However, on the PC front, I have a complete lack of faith in any title not released on Steam or OnLive and I don’t give a second thought to get a title by other means if its not offered on those services. I have over 100 titles on my Steam account and its where I get most of my PC games. Even titles that I had gotten before by other means, I later bought on Steam because of the reliability and the service that’s promised me. This doesn’t exist outside of that so in other words, its open season. I have no remorse about supporting the developers or publishers because PC games always feel like an after thought, with some exceptions.

Turning back things to a personal viewpoint, this past weekend I found myself looking up older games that I wanted to get and seeing if I can get new copies of them. I’ll use three of the games I was looking at as examples: Kameo: Elements of Power, Amped 3 and Call of Duty 2. These are all Xbox 360 launch titles.

clip_image012First was Kameo and I found a new copy on Amazon for a little under $20. Not a bad price for any game and seeing that I really like Kameo, I would definitely say it’s worth that amount. Also, I would really like to see a sequel to that game and although it may be unlikely, as Rare is mostly focusing on Kinect titles these days, new copies of Kameo still selling could at least inform Rare (through residuals) that there’s still interest in the game.

On the other hand, this new copy is probably just a left over from the last production run, which was probably several years ago. Since it is extremely unlikely that anyone will order another shipment of Kameo, would my brand new purchase even go to Rare or have they already seen all the money they were going to see from that game? If so, what’s the point in getting a new copy aside from having it in perfect condition (which is tempting)?

Furthermore is that if I were to get a used copy of Kameo, I can get it for around $5. That’s a pretty sizable discount! So should I get it new and have a pristine copy that may or may not help the developers I’m trying to assist or should I get a used copy that helps my wallet even if the game case will look like it was buried in the sand, assuming it even comes with the case?

clip_image014Next we have Amped 3. This one I think I have figured out already but I’ll present it regardless. On Amazon, a brand new copy of Amped 3 runs around 50 to 75 dollars. Not exactly cheap. A used copy can be found for somewhere between five to ten dollars. Now in this instance, the developer, Indie Built, is defunct. 2k Games shut them down the following year this game was released. However, would a new game purchase show an interest in the Amped series to the publisher, since there’s no helping the developer anymore?

By the way, I know it may sound like I think I somehow will convince multi-million dollar game companies to do what I want with my measly purchase of one copy of their game but every purchase does count, just like how every vote counts in elections (especially if you’re in a swing state). Also it helps when you’re speaking your opinion in a language companies understand: money. Anyway, last title in question.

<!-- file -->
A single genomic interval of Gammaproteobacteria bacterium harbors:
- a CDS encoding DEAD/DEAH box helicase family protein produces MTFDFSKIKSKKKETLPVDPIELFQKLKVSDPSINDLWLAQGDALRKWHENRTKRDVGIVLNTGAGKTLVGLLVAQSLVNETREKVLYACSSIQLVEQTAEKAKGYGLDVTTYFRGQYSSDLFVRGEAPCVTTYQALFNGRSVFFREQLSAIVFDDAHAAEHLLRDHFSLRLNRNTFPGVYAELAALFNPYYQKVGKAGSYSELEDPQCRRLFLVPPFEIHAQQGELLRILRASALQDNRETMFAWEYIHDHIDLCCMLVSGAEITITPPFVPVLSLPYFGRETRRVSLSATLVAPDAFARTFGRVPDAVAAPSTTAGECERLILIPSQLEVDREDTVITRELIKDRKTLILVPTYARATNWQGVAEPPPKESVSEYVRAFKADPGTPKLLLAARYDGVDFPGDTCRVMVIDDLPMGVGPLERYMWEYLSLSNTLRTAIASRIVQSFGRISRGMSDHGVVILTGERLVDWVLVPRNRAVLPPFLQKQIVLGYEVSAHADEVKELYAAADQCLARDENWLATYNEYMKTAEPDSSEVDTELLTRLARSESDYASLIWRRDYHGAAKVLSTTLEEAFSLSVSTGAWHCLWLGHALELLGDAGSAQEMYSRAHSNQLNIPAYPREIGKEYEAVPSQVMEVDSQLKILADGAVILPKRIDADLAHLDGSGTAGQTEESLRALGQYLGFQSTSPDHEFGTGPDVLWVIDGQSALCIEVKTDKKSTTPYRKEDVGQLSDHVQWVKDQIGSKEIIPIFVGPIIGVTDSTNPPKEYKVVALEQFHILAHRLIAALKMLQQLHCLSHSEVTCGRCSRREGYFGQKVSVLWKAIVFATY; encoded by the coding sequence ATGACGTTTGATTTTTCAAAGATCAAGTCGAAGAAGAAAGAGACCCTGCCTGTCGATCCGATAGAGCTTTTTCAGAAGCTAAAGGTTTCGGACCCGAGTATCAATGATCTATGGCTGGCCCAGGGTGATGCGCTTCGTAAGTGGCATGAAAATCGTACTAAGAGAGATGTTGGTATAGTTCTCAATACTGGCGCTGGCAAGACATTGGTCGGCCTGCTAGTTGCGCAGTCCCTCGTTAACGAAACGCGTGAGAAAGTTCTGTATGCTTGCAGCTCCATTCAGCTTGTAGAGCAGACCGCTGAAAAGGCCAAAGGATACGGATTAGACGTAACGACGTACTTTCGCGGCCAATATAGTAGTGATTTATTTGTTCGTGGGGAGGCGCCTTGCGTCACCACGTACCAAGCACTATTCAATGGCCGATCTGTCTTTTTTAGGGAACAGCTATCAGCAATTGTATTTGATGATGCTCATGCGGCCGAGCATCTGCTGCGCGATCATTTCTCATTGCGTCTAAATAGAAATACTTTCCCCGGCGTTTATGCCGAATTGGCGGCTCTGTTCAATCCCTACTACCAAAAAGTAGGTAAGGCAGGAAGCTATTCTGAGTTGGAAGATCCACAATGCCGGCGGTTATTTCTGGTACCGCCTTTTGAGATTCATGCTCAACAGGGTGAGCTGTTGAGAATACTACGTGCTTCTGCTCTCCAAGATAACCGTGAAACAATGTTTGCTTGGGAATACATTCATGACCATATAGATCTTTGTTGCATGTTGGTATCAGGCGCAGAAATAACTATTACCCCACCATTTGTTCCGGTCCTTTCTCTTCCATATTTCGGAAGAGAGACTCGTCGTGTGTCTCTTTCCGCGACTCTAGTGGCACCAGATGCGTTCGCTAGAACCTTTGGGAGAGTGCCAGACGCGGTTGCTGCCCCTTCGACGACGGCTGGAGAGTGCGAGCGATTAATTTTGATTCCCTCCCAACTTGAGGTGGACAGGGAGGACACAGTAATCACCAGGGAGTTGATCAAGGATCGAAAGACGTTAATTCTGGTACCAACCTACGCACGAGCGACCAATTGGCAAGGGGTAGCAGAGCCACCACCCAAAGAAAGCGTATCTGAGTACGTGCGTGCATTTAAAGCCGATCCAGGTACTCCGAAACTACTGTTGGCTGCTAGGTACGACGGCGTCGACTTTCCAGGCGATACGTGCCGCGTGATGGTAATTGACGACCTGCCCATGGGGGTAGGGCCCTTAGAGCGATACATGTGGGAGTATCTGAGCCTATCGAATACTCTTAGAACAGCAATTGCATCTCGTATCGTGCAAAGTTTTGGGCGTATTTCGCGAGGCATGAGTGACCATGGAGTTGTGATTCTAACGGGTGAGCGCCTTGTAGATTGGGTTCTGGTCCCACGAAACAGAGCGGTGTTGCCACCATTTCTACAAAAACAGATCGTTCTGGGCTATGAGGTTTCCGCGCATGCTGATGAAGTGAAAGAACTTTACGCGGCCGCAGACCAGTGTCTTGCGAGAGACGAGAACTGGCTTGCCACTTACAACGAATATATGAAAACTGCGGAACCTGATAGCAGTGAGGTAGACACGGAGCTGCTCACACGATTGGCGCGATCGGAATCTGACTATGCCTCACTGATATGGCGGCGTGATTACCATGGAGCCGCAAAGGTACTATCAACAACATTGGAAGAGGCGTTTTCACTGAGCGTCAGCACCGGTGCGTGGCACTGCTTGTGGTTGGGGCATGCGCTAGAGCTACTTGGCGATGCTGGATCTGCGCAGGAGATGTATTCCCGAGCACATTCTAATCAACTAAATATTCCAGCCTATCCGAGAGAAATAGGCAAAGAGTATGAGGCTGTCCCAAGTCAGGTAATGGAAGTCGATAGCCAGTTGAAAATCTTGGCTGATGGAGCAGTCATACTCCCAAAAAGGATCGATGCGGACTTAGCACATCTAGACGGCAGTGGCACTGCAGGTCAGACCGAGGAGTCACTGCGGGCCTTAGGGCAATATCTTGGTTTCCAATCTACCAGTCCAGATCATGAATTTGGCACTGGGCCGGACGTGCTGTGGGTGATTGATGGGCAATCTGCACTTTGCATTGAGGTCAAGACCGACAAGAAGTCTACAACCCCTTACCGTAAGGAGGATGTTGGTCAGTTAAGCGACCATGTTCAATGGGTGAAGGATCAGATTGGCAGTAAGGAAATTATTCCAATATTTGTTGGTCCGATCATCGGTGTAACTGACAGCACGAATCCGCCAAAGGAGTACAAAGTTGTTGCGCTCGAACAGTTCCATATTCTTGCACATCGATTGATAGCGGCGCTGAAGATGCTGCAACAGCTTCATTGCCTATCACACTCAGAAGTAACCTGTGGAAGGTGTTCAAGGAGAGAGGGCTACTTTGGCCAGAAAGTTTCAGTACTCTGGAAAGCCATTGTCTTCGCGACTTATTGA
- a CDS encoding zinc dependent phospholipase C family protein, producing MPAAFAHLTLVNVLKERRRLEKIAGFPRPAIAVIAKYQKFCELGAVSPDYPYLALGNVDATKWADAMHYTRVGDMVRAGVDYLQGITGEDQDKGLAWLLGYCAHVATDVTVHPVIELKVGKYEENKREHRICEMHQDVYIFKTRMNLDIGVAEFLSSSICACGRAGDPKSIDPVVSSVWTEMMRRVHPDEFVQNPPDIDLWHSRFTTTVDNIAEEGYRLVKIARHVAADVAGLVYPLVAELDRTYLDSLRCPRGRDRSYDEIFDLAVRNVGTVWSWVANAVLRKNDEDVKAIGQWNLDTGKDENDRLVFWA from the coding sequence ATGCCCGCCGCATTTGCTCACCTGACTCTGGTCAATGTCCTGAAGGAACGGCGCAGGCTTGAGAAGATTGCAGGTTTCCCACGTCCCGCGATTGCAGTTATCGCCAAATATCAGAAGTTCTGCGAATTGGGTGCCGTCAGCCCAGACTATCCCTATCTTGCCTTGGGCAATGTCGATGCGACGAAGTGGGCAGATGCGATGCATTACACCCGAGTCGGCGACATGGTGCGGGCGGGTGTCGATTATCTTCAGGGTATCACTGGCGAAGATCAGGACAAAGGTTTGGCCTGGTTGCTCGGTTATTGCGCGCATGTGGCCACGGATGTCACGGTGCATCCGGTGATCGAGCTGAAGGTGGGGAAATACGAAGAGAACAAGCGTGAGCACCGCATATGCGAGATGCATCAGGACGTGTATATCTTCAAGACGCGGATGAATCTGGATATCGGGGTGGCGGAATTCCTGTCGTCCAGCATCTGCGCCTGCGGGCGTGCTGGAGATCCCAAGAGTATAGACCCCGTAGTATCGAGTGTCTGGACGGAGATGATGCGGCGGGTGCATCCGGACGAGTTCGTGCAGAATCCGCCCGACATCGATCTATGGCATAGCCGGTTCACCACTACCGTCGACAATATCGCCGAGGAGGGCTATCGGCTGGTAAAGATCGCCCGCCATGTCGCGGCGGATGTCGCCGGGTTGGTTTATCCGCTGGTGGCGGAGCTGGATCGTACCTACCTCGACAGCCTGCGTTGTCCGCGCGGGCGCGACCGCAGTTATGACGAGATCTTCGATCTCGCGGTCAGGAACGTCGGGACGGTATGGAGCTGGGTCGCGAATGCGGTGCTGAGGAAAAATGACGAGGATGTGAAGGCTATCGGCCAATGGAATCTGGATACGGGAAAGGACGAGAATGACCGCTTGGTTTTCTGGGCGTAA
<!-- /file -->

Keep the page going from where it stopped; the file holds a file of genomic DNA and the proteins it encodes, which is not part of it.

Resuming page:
clip_image016Call of Duty 2 is around $20 on Amazon brand new. It’s my favorite entry in the series and it’s definitely worth that price. However, this is one of the rare instances where it’s actually cheaper to buy it digitally on Xbox Live. It’s $20 there too but Amazon requires shipping (I know I could get the shipping free if I reach $25 but on it’s own, it’s still more), therefore making it the cheaper solution. I do like having the actual case with the artwork and the manual but as my large Steam library shows, I don’t mind digital copies.

Now here’s my question. How much money does the developer make from digital copies sold? Since I don’t have to worry about a case or manual or disc, it’ll be technically brand new. These are questions I need answered. Or not. See, this is one of those cases where I’m sure they don’t need my money. Obviously, the Call of Duty series is doing fine and they probably won’t bat an eye when they see a brand new copy of the second game sold on Amazon or Xbox Live. Hell, to be honest, I’d actually like to see this series go a way for a year or two. However, it does raise the question on residuals on digital copies which would be helpful on a title with a developer that does need my support. Also, Call of Duty 2 is available on PC via Steam so that’s an option.

All of this also boils down to the fact that I want to also get as much as I can for my money. By this means I should get the cheapest prices I can find regardless of its condition status or who the money is going to (as long as its legit). However, there’s also the fact that PixlBit keeps me pretty busy every day and as such I probably won’t have time to play all these games right away. So they’ll most likely go into my always expanding backlog. So at which point am I being a smart consumer and at which point am I being greedy and getting what I don’t need?

These thoughts have been going through my head for quite some time now and they have also been pouring into other forms of media such as movies and music but I think I’ll save that for another time as this has gotten to be quite long already. As I said, I don’t have any answers for the most part and this has no formal end. Part of this could also be due to a lack of knowledge as to how some aspects of the economics of the video game industry works. Anywho, please comment below and share your opinions. Maybe someone can share some insight that I can’t see. Someone on the outside looking in, as it were. Now I’m going to continue trying to beat Medal of Honor on Hard for the achievement, which is a title I bought new because it was only $20 as opposed to the used $18 and also because I get the exclusive code for downloadable content for multiplayer that I’ll never use because I don’t like it’s multiplayer.

*head explodes*